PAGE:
My son is only 6, and he's asking when we are going to home school and can he have a desk. Lol, I don't know where he got the idea, probably a show. He creates schedules. He draws pictures of his "to do" list. Himself singing, reading, eating lunch. You get the idea. I should just go with it for now right? It's his schedule that he came up with and I'm just the friendly facilitator. Does unschooling have to mean unstructured if it's the child that seems to want a bit of structure? I have a need for structure, and my worry is that I'm pushing it off on my son even though I have never tried to schedule his day in any way.
My boys do that all the time. They even have homework through our co-op. It is their choice though. My son makes up his own math "tests". He raises his hand to speak. It is all his doing. He makes up his own book of spelling words and multiplication and division facts. He loves playing with numbers. Some kids do better with some structure. No matter what when I child doesn't like doing something you will know it. Just keep listening to what he is telling you and you will do great.
by jessradtkeAugust 20, 2012 at 9:26 AM
I agree. If the child is "asking" for structure, go with it. Just don't go gung ho. It's easy for parents who like/need structure to go too far with it. I know from experience. I'm a very go-with-the-flow kind of person for most things, but I've found that having routines in certain areas makes my life a little easier and actually allows me be more spontaneous and free, not less. When my son expressed the need for structure (around your son's age) I was very supportive...a little TOO supportive as it turns out. It took me some time to find the right balance between my son's idea of a routine and mine. He needs structure and routine, but NOT a schedule. He likes his lists in chronological order, but having set times for the items on his list makes him anxious. He needs to have a general idea of what to expect, not a detailed plan. He doesn't like surprises, so he needs to know the general "flow" of his day so that he knows what to expect. I need to know exact times and specific details so that I can plan ahead and fit everything in. We had two very different reasons for needing structure. Before I figured out the specific details of *his* needs, it caused some friction between us, primarily because I was "hearing" his requests incorrectly and trying to "help" him in ways that have worked for me but didn't always work for him. I had to find that fine line between sharing my experiences with different routines with him and pushing my particular style of structure off on him. It was a much finer line than I thought! So, if your son starts to express any frustration, irritation, etc. when you try to help him, just step back and make sure you are helping and not hindering his developing routine. Try to gain an understanding of why he needs the structure rather than assuming you know (like I did). Be the student and let him "teach" you his style of structure as he develops it.
I'd agree that just going with it (until he drops it, and then letting that pass without comment, too) is the best bet. He may keep it up for his lifetime, it may pass within 4 days. He may pick it up from time to time, or never again.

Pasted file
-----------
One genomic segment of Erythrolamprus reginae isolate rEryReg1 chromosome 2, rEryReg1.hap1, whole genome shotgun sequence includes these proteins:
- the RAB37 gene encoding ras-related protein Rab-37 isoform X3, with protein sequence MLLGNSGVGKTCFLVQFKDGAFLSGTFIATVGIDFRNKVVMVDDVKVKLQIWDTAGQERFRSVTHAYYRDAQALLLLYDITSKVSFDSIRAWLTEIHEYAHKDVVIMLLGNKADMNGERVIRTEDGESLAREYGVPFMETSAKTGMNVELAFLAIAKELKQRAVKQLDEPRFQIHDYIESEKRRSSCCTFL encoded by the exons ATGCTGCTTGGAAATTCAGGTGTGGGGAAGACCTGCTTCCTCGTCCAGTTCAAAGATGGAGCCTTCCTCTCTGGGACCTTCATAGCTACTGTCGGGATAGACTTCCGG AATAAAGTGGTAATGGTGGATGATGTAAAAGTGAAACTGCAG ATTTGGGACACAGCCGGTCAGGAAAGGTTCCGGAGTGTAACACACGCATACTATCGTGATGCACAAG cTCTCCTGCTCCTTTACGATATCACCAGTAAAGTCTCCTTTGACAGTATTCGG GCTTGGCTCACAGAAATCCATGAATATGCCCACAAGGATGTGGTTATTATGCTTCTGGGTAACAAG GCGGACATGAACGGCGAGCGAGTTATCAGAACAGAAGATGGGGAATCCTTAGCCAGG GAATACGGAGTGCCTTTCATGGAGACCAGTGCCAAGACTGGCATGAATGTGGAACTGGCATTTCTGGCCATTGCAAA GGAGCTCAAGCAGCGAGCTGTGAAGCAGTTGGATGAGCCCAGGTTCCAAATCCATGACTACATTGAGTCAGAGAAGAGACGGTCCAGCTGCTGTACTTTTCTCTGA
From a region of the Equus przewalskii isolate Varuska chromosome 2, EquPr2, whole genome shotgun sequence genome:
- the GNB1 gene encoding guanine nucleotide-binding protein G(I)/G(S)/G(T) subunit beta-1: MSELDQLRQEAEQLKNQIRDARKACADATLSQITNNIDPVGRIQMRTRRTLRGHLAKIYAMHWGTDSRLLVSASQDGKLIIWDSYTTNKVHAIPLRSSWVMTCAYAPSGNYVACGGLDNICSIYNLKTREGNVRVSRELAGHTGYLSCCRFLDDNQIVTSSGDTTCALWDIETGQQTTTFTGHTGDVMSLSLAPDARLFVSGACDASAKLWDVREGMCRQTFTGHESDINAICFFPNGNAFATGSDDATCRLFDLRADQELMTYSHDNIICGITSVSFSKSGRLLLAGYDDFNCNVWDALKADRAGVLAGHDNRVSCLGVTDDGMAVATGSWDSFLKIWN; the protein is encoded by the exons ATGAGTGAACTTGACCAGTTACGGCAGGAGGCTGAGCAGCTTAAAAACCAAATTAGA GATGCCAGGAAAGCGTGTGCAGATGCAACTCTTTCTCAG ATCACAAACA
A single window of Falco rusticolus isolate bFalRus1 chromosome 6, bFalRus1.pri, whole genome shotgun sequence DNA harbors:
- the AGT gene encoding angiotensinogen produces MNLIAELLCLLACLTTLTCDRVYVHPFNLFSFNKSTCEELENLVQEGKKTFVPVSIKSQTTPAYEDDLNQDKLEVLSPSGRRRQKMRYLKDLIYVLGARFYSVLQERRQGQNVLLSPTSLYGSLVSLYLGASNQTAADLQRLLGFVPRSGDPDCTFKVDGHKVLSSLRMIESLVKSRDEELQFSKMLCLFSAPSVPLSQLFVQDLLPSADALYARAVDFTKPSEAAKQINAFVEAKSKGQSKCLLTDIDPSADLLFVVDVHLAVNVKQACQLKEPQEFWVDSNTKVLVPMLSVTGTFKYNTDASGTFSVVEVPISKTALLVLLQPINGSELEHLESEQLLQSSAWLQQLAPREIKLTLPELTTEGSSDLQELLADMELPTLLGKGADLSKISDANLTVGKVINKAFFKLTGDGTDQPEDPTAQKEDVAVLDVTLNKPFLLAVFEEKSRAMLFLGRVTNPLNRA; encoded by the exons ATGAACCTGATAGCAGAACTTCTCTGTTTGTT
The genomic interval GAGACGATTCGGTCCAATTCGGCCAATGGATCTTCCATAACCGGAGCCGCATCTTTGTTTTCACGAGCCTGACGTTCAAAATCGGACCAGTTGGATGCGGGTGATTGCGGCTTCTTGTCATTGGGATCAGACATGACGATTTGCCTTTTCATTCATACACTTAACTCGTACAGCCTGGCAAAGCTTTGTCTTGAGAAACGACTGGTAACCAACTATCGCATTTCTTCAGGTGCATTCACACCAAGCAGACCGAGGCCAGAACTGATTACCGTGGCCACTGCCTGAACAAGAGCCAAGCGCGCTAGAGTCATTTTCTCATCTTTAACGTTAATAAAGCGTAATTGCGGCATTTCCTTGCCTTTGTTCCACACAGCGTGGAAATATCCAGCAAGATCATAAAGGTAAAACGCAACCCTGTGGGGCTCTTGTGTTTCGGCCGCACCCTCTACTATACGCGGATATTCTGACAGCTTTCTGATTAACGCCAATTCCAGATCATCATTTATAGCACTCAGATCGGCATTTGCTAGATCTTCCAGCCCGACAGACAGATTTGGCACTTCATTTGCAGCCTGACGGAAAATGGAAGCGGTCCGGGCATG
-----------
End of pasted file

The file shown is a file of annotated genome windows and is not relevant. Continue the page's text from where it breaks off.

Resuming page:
I believe that your need for structure is actually a much more basic need, that you became familiar with not getting, so structure took it's place. That would be 'security.' Feeling like everything is happening at us, with no way to predict what's coming is not a place where little kids can easily feel safe and secure... so the school (a harrowing place of overwhelm at the best of times for most kids) presents a rigid schedule, and in that children find predictability amid the chaos. Which they understandably grasp firmly with both hands and will not let go.
They walk out of school, having conceded that they'll never get any real sense of security, and will hold onto the schedule for dear life. It's maladaptive --to the extent that it impedes an adult brain's ability to find security within, and to the extent that it is absolutely false security. It's not true that 'nothing bad can happen because I eat breakfast at the same time every day' ... but it feels like it, so people have no impetus to figure out how to make their own security within, regardless of the chaos.
Sooooo.... long story. Short answer: don't get hung up on it, and it's no big deal. Kids 'play out' a lot of the ideas they encounter, to see what they feel like, and what kind of reaction they get from the adult brains around them. It's not deeply meaningful.
Thank you very much ladies. I have always loved a schedule, even when I was little. It drove my mother crazy. I was only in school from September to January, and then my mother and I would leave the country. She usually knew about where she wanted to go and what she wanted to see, but it was all very "play it by ear". Remember the Muppet Janice? That's kind of what my mother was like. She hated it when I wanted (needed, really) to know what, where, when, how, who. I'm better at going with the flow now, but once a scheduled person, always a scheduled person.